With waist-length hair, smooth skin, and fine features, Maki Gingoyon can turn heads.
The former Queen of Cebu 2010 titlist was almost accepted as a member of of a private gym in a Cebu city mall last Monday, but didn’t enroll when the manager said the ladies’ locker was off limits.
The walk-in client said it was a “humiliating” experience to have to explain an ID card which stated “male” as gender.
As an advocate of transgender women, the beauty queen complained, first online and then in a letter to Fitness First in Ayala Center.
The Facebook post was quickly shared, with 600 “likes” last night, and cast new attention on Cebu City’s anti-discrimination ordinance and the mixed reception of establishments to homosexual clients.
“A fitness center inside the Ayala mall did not allow me to sign up for membership because I am a transgender woman,” wrote Gingoyon in the post.
“Worst, I am not allowed because I have not undergone sexual reassignment surgery. Shame.”
Fitness First Ayala manager Tender Salazar, who received Maki’s hand-carried letter, said they have referred the case to their main office in Manila to be handled by their legal counsel.
“As of now, we can’t issue any further statement on this case. We saw the post and took action, which is forwarding this to our main office,” said Salazar.
“Actually we are happy with this development because this can help us. We are in the process of coming up with new guidelines. We also have issues about kids inside the club.”
She promised to give feedback as soon as possible.
Gingoyon, who works out in the Cebu City Sports Center, had gone to the gym on Monday to inquire about its services and signing up.
“Maki” works as a marketing manager of a social networking site www.myladyboydate.com set up with a boyfriend.
At first, gym attendants were very friendly and gave Maki a tour of the facility, including the ladies room. The staff thought they were dealing with a biological woman.
Salazar, the manager, said the gym used to allow transgender women clients to use the ladies locker room to shower and change, until last year when some customers started to complain.
Since then, the staff doesn’t show the ladies’ room to applicants who are transgender women to avoid setting false expectations.
Maki’s beauty queen figure, soft voice, and understated manner of dressing convince many on at first sight that the Cebuano is a feminine beauty.
When attendants asked to see an ID card and noticed the “M” for male gender, they explained their policy.
“They asked me if I have undergone an operation (to change my genitals) and show a certification that I really had an operation. That time I felt offended because I feel it is a very personal question. I asked myself was it really necessary? I feel humiliated. I didn’t know what to do and whether I should just walk out,” Maki told Cebu Daily News.
Since 2010 after going a transition period of growing long hair and undergoing hormone replacement therapy, Maki has been freely using the female’s restroom in public places in malls, restaurants and bars.
“My preference is female so why would I go to the male’s restroom?” Maki said.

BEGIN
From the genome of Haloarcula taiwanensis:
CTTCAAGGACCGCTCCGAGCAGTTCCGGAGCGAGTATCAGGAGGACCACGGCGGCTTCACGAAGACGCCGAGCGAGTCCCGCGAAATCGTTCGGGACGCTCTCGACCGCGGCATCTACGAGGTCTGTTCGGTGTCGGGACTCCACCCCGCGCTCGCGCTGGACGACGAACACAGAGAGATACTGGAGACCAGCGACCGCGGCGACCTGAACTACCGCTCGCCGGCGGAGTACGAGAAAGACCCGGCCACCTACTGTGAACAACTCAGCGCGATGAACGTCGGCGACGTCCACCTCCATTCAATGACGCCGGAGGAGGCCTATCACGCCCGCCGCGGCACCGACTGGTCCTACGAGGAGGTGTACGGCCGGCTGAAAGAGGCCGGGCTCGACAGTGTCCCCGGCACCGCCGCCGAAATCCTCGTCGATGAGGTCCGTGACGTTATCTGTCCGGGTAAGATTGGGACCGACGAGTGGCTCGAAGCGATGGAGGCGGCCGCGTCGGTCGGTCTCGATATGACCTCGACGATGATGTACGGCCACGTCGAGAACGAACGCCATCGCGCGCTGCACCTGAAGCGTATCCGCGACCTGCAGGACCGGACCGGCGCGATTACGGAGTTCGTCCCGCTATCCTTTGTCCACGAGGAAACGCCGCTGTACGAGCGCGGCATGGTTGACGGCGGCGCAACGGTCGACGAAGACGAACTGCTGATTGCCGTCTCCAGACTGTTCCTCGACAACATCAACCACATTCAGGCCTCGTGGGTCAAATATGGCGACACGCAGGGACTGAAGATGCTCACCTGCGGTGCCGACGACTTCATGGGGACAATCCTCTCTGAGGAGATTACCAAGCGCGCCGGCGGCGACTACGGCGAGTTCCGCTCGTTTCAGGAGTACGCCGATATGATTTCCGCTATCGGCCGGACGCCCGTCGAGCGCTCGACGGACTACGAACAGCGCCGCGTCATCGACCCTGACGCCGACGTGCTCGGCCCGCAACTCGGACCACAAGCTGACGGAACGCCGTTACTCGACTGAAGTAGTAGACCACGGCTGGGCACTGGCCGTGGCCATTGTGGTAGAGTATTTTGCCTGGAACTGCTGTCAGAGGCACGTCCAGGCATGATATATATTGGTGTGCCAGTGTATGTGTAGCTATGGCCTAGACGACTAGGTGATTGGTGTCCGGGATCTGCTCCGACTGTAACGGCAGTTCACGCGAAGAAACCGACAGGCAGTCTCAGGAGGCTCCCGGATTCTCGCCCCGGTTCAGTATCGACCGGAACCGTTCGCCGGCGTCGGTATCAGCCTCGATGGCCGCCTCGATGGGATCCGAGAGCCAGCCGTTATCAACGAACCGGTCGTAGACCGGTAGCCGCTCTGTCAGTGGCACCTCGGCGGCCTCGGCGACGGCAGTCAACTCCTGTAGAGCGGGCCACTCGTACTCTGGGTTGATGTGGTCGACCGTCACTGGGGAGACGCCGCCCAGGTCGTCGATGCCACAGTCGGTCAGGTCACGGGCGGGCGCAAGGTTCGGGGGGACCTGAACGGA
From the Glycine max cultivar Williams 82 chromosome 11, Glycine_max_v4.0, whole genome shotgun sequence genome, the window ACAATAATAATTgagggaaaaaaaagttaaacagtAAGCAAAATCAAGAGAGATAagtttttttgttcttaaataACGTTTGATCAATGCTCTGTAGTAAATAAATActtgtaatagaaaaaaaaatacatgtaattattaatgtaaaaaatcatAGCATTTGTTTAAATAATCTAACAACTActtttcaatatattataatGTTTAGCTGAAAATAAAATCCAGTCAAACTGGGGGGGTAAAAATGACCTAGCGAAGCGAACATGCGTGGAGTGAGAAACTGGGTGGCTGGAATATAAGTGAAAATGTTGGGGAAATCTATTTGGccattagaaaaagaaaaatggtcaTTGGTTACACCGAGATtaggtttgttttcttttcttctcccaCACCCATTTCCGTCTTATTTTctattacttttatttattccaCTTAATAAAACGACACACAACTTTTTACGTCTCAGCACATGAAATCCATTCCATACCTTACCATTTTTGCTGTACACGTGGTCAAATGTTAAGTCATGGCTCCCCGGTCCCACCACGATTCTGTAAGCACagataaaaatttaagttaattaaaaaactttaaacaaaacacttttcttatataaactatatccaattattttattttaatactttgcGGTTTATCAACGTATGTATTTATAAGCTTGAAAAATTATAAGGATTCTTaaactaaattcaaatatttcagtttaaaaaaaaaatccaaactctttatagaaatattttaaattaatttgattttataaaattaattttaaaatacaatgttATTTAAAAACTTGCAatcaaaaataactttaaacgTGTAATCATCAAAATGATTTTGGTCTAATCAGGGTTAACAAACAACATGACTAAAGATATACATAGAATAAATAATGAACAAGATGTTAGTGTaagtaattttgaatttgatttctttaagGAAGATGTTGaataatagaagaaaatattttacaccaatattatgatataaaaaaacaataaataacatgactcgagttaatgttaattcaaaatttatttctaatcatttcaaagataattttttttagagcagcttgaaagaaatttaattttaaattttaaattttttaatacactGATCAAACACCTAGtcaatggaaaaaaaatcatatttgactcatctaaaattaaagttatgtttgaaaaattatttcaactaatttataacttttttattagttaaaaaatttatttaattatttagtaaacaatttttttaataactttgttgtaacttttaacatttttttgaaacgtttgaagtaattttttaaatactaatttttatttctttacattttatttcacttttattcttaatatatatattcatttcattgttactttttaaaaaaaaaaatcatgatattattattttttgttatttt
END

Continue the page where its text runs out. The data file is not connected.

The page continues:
Maki clarified that the gym attendants were polite. It was the gym rules that were unfair .
“It’s a gray area for me. As a transgender advocate my job is to inform the community that there are people like us. Why is it that there is still discrimination? There are transgender women who undergo operation and there are some who won’t. In my case I am really not comfortable and not ready for that.” Maki said.
“Even if I would undergo a change in genitalia it would not matter here in the Philippines because we don’t have a law that would support a change (of gender) from male to female.”
Maki has joined several trans-woman beauty pageants. The latest was ‘Super Sireyna’ a segment of a noontime show “Eat Bulaga” where Maki won Queen of the Sky last year.
Maki works closely with the Coalition and Liberation of Reassigned Sex (COLORS).
Wearing jeans and high heel boots, the former pageant titlist submitted a letter of complaint to Fitness First. The gym manager thanked Maki for filing it at a time when the company is reviewing its rules.
“The gym is open for everyone but most clients who are mostly 30 years old and above are not comfortable with having them inside the ladies room,” said the manager.
Cebu City Councillor Alvin Dizon, author of the city’s Anti-Discrimination Ordinance, said the complaint would be a “good test case”.
The city ordinance was passed in October 2012 seeks but still lacks implementing guidelines.
It seeks to help build a culture of respect for diversity and tolerance, and values human rights and dignity.
Cases of discrimination of members of the lesbians, gays, bisexuals and transgenders (lgbt) community are supposed to be filed with the city’s Department of Social Welfare and Services (DSWS).
One of the prohibited acts is to deny a person’s access to and use of private and public establishments, facilities, utilities, transportation or services, including housing that are open to the general public on the basis of disability, age, health status, sexual orientation, gender identity, ethnicity despite the person’s capacity to comply with requirements for access of the establishments.
Violators will be fined P1,000 or face imprisonment of one to 30 days on first offense; P3,000 or imprisonment on second offense; and P5,000 or imprisonment on third offense.
“I’ve received complaints before and after the ordinance was passed but none of them made a final complaint. They just settled with the establishment,”he said.
He said that even without implementing rules, the ordinance itself can be a basis to file a complaint./ With Reporter Jose Santino Bunachita